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Canada’s New Genetic Discrimination Law Will Prevent a ‘Gattaca’ Future

But insurance companies say it's unconstitutional.

On Wednesday night, Canadian parliament bucked the Prime Minister to pass a law that makes it illegal for employers or insurance companies to discriminate against people based on their DNA.

A growing number of people are having their genomes sequenced so doctors can assess their risk for various diseases, such as breast or ovarian cancer. But insurance companies also want to get their hands on that information in order to determine who's most at risk of falling ill, and charge them accordingly. One could also imagine an employer wanting to know if an air traffic controller, for example, will risk a sudden heart attack.

However, being at higher risk of developing a certain disease is not a guarantee that'll actually happen. In the US, it's illegal to discriminate someone based on their genes, and now Canada's Genetic Non-Discrimination Act would offer similar protections, making it illegal for anyone to require genetic testing as a precondition for entering into a contract or providing goods and services.

This means that once the Governor General signs the Act into law in the coming days, it will be illegal for a potential employer or your insurance company to require that you undergo a genetic test, or hand over the results of a previous one.

Read More: Canada's Insurance Companies Want All Your Genetic Information

Genetic testing has been a contentious privacy issue in Canada for a while now, particularly when it comes to insurance companies that worry not requiring genetic tests would allow people who know they have a genetic predisposition to withhold that information from insurers, gaming the system. The Office of the Privacy Commissioner (OPC), however, has maintained that a person's genome can contain unexpected insights that individuals may not understand the implications of when they give it to insurers.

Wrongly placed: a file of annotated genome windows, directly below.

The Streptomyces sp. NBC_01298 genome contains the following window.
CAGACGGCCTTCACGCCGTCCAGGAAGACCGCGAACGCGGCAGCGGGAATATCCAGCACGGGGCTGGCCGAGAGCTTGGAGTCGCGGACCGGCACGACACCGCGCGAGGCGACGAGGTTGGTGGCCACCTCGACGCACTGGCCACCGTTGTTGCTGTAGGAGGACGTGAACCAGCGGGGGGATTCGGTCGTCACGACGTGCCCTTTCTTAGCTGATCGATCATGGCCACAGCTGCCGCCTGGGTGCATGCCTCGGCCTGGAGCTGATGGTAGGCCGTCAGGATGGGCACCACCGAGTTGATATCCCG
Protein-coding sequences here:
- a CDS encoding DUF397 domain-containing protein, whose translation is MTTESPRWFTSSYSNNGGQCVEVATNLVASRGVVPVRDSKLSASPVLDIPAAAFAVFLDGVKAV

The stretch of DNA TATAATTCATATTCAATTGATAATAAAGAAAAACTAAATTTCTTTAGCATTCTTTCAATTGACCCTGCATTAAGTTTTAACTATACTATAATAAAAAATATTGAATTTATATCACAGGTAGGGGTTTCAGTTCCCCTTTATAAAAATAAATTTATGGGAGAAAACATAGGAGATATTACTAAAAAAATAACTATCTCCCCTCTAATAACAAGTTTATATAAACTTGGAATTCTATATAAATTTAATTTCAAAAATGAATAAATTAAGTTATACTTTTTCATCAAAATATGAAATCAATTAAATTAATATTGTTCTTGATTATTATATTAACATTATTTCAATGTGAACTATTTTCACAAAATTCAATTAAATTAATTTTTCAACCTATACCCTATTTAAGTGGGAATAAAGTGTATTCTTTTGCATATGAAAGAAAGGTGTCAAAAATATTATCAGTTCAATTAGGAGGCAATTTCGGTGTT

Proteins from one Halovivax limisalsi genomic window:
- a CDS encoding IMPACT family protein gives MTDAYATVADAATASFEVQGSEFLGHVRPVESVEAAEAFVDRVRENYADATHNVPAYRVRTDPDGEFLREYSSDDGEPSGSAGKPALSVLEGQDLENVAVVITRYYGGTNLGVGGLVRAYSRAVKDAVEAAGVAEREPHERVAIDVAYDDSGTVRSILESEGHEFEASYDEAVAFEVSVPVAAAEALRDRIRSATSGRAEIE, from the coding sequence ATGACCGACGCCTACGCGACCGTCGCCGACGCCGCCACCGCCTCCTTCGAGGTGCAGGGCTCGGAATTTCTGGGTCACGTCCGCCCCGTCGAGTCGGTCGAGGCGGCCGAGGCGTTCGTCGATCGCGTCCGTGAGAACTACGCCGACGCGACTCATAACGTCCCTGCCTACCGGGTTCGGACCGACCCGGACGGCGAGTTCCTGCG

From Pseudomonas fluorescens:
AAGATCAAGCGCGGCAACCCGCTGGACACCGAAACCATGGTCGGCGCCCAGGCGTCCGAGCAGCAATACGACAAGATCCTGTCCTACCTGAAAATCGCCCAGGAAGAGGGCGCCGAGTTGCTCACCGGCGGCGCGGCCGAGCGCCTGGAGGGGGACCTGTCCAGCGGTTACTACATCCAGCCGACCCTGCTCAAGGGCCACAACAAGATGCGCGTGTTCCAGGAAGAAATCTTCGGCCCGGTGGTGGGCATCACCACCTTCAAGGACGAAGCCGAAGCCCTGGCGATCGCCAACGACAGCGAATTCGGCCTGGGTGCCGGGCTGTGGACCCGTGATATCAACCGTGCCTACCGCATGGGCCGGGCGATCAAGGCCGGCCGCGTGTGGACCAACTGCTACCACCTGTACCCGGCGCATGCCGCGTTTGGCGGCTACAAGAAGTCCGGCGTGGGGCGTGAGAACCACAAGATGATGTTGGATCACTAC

"How equal is that, in terms of information exchange? Is that really the principle of good-faith contract?" Patricia Kosseim, director general of the OPC, said at a panel on genetic testing at last year's International Association of Privacy Professionals conference in Toronto. "This 'just trust us' policy position flies in the face of the underlying concept of privacy: the autonomous control over personal information."

The Act passed in parliament thanks to a revolt by Liberal party backbenchers and the official opposition, while Prime Minister Justin Trudeau argued that aspects of the Act that touch on contract law and the insurance industry overstep federal responsibilities. Still, the law passed so that genetic testing can be done in Canada for medical purposes without patients wondering if their insurance company or employer will ask them for results.

"Unfortunately, under our current regime, Canadians often refuse to undergo a genetic test, even based on a recommendation from a doctor, because of the fear of genetic discrimination," said Liberal member of parliament Jennifer O'Connell in parliament on Tuesday night during debate.

But the government, and insurance companies, maintain that parts of the law are unconstitutional.

"The industry agrees with the federal government's position as expressed by the Prime Minister and the Minister of Justice, as well as a number of provinces, that an important element of the Bill is unconstitutional," Wendy Hope, spokesperson for the Canadian Life and Health Insurance Association, wrote Motherboard in an emailed statement.

When I reached constitutional scholar and assistant dean of the University of Ottawa's law faculty Pierre Thibault, who testified before parliament on the legality of the Act, he was adamant that in his legal opinion it is constitutional.

"It is based on the criminal power of the government, and the criminal power is the same across the country," said Thibault over the phone. "If you can legislate in one field and the encroachment is minimal in the other field, then that law is valid."

The government should prepare itself for a legal fight. The Canadian Life and Health Insurance Association is "considering its options" now that the bill has been passed, Hope wrote. Some provinces are also expected to join any legal challenge, Thibault said.

For now, at least (and once the bill receives royal assent), it looks like Canada has avoided a future where your employment prospects and your insurance premiums depend on your genetic makeup.

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